What the TPP portends for Japan–Australia agricultural trade

Author: Aurelia George Mulgan, UNSW Canberra

Australia’s farmers, particularly beef producers, may have celebrated too early when the Japan–Australia Economic Partnership Agreement (JAEPA) took effect on 15 January 2015. The deal may be gazumped by another that is taking shape between Japan and the United States in the Trans-Pacific Partnership (TPP) negotiations. Some elements of the proposed US–Japan agreement are reminiscent of the kind of bilateralism — or US-specific agricultural market concessions — that characterised Japan’s trade policy in earlier decades. Those deals significantly disadvantaged Australian agricultural exporters.

Japan has a long history of offering inducements to the US government in order to settle difficult multilateral trade negotiations. In December 1993, at the 11th hour of the General Agreement on Tariffs and Trade negotiations, the Japanese government agreed to place tariffs on all remaining agricultural import restrictions and commit to a minimum access arrangement on rice imports. The deal was worked out principally in bilateral negotiations between the United States and Japan. It included ‘special treatment’ on rice that, since 2000, has virtually guaranteed market access for 360,000 tons of US rice annually. This accounts for roughly 47 per cent of Japan’s 770,000-ton minimum access tariff-free quota for rice imports.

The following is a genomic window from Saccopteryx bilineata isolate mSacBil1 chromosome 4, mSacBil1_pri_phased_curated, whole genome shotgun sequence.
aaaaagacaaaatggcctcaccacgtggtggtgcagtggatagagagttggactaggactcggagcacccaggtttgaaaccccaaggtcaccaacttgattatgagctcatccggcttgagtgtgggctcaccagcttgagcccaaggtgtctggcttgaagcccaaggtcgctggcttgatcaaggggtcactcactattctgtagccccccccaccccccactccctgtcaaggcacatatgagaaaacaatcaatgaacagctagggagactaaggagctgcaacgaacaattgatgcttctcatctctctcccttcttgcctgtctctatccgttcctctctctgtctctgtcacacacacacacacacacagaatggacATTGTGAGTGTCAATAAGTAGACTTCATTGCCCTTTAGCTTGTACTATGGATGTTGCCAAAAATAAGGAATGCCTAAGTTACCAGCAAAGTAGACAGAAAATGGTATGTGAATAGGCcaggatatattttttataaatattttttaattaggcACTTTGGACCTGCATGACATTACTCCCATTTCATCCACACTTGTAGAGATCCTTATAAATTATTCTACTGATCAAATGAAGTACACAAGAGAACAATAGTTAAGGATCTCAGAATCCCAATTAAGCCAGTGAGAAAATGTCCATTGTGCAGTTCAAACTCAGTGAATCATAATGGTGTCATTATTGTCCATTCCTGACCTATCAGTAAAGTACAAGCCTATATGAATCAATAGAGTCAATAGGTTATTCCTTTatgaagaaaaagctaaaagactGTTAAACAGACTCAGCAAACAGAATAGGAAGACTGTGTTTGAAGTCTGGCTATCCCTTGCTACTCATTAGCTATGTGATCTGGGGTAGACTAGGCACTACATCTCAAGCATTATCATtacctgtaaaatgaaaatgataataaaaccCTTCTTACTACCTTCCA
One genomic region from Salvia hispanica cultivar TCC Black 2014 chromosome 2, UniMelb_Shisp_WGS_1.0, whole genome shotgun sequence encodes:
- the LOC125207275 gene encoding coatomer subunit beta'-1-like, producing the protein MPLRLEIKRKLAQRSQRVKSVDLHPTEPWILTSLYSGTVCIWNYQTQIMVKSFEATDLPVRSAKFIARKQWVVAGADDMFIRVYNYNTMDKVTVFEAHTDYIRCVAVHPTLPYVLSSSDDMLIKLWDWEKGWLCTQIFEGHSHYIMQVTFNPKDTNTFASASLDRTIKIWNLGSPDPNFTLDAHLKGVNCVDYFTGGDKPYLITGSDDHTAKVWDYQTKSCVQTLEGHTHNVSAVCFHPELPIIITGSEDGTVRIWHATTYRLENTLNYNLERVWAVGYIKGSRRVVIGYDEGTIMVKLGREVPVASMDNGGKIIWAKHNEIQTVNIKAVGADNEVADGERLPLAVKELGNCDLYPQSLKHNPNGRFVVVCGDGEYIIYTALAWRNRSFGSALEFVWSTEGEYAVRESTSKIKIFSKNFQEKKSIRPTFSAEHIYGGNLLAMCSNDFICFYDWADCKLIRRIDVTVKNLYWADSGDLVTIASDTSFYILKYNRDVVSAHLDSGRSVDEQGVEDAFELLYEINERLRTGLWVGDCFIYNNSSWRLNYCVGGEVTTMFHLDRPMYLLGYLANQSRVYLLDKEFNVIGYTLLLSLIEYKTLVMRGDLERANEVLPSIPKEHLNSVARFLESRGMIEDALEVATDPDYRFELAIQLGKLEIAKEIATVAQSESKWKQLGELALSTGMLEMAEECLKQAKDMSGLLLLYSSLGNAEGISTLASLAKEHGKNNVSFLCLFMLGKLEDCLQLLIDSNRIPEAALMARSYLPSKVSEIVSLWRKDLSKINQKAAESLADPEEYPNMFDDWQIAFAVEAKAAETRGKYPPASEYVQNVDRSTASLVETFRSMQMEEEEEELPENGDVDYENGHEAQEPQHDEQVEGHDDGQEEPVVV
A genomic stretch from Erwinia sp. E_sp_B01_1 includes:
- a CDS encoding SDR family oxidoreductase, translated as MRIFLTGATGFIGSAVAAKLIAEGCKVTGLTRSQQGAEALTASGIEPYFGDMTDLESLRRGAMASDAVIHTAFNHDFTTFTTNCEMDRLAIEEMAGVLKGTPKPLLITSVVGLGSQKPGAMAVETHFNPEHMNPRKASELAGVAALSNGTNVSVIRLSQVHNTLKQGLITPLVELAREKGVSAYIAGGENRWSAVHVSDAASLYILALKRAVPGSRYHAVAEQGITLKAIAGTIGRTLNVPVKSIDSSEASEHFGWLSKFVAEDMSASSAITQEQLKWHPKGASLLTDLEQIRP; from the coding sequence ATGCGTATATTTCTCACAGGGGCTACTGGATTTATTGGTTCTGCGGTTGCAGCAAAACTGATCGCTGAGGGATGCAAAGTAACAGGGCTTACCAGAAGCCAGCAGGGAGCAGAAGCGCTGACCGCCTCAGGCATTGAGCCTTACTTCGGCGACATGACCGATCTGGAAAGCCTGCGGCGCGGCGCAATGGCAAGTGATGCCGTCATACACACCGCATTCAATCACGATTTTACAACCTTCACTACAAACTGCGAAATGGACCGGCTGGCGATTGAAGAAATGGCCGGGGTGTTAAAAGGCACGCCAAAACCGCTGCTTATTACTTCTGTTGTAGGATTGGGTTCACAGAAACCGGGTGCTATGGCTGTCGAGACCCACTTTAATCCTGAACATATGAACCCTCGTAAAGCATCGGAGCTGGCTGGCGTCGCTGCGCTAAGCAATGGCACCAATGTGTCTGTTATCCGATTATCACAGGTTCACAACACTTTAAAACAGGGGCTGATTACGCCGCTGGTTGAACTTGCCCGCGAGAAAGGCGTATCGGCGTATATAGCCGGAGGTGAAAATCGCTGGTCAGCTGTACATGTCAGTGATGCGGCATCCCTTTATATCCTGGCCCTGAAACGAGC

Australia also gained country-specific concessions from JAEPA. This included preferential access for a large volume of pork and exemption from Japan’s ‘gate price safeguard’, as well as a country-specific quota for chicken meat. Australia also won duty-free quotas for natural cheese and other cheese products, as well as for ice cream and yoghurt.

But there is supposed to be a big difference between a bilateral economic partnership agreement and the TPP. Despite the TPP’s aspirations to be both a multilateral and a free trade agreement, in reality it looks like being neither. Negotiations have been proceeding on two fronts simultaneously: among all 12 participating countries and bilaterally between particular countries, principally Japan and the United States.

This dual-track trade diplomacy will inevitably result in bilateral agreements between particular countries with carve outs and country-specific concessions. The TPP will not observe one of the fundamental principles of the multilateral trading system: most-favoured-nation (MFN) treatment. The TPP participants will not only discriminate against countries that are not parties to the agreement but also countries that are. This means that any US-specific concessions on agriculture will not apply to Australia. And yet extending MFN status is how you make originally bilateral agreements into multilateral ones.

The deal that is shaping up between the United States and Japan on agricultural market access is likely to contain several provisions that will affect Australia.

Rice, wheat and sugar will be exempt from tariff reduction. But in return for maintaining these tariffs, Japan is examining a 50,000-ton special import quota for American rice in addition to the current 770,000-ton tariff-free minimum access quota.